The job of an Architect is a multi-faceted role. The core of what we do is design work for our clients (you)! Design is a fairly nebulous umbrella covering a range of phases that, when put together, add up to a complete architecture project. We will lay out what each phase consists of through a series of posts, including the construction phase, so you may gain a greater understanding of what to expect when you renovate or build your new home.
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Construction Documents: They are the drawings and items used for the bidding, permitting and construction of your building – Architects and contractors call them “CDs” for short.
During the CD phase the final details of the design are fleshed out and laid out in our drawings, and we finish collaboration with one or more consultants to finalize specific systems in the project like the structural frame or electrical system.
The CD phase takes an amount of time that is typically proportional to the amount of “stuff” designed during Design Development (DD). We typically draw using computer programs and can output PDF drawings and/or large-format prints on paper sheets which may be up to 30 x 42 inches or even larger.
I like to be efficient in resource use so I usually choose a paper size which will allow me to show all parts of the design clearly but hopefully not require too much extra paper. The drawings are laid out at different architectural scales (which are sizes relative to full size). I will choose a scale for each drawing so that the detailed information is clearly conveyed to those who need it.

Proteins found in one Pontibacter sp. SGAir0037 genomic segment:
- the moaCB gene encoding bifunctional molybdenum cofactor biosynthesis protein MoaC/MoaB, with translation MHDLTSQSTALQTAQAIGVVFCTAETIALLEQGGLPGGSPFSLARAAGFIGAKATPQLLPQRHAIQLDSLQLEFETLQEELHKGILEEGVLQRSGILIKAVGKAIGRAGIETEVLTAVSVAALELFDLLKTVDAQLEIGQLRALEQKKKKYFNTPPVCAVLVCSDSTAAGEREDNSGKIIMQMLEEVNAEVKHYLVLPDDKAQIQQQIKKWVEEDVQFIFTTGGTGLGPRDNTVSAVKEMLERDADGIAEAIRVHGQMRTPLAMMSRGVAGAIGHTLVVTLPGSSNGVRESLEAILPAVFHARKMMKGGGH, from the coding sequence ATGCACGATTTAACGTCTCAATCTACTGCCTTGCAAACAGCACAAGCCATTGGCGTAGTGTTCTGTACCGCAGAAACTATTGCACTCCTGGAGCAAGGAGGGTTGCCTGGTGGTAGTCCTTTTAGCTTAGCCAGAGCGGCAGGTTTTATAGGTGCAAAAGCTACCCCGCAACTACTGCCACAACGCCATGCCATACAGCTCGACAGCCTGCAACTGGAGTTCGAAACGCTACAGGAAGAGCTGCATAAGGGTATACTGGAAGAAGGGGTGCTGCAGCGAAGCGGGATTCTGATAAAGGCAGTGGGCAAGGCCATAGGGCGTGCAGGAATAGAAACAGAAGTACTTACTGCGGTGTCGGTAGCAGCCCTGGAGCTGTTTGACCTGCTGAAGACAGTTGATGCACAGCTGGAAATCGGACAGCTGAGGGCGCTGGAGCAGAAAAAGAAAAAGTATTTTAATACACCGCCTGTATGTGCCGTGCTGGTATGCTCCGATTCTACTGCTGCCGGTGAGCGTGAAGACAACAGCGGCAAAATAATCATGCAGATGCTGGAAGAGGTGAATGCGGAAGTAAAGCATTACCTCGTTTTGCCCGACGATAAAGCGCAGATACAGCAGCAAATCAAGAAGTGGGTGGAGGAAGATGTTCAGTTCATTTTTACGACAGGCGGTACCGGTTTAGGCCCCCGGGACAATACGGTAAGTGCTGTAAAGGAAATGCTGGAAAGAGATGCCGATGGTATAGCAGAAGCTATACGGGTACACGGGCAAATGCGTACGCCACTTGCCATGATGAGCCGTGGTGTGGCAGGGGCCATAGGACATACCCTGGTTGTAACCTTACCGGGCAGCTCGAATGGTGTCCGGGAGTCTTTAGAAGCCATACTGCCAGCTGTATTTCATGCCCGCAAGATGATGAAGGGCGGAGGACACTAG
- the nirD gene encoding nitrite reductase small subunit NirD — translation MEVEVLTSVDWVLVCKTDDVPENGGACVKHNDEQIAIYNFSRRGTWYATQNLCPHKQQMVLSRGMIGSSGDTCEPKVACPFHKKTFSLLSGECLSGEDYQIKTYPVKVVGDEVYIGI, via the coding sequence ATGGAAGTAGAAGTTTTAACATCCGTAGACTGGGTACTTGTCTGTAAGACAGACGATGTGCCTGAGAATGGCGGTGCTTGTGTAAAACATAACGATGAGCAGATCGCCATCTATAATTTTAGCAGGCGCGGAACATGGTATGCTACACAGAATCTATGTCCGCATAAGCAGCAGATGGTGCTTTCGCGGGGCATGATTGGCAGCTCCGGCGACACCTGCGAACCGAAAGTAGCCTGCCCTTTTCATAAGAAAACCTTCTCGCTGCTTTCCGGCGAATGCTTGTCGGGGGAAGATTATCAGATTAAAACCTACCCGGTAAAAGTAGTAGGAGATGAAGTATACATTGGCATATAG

Depending on the size of the project and the detailing required, I’ve seen an entire house drawn up on as few as 10 large-format sheets; large complex houses could require 75 or more sheets. By reviewing drawings digitally, the Architect and client can be pretty “green” during this phase. Note: The city/county/state permitting authorities usually require paper printouts for their permitting reviews. Expect 3 or 4 sets of drawings for this purpose to be required.
The complete CD set will allow the general contractor to bid on and build the project. The bidding side is fairly simple; the contractor spends a few weeks with the documents and comes back with his/her cost proposal to build your project. Once the construction starts, the documents tell the contractor what needs to be built so the design is complete. The CDs usually don’t tell the contractor exactly how to put things together – while this may seem odd at first, the contractor has a great deal of experience in building houses and he/she knows how to put things together. The Architect and design team’s responsibility is to illustrate what it should look like when done!
Next phase: Construction Administration
This post was originally written before re-branding as Eckxstudio for Modern Architecture at the end of 2017.
At Eckxstudio for Modern Architecture, we design unique and stunning projects, individually crafted for our clients’ lives. We’re passionate about listening to your needs, wants and desires as inspiration to design the dream home you’ll never want to leave.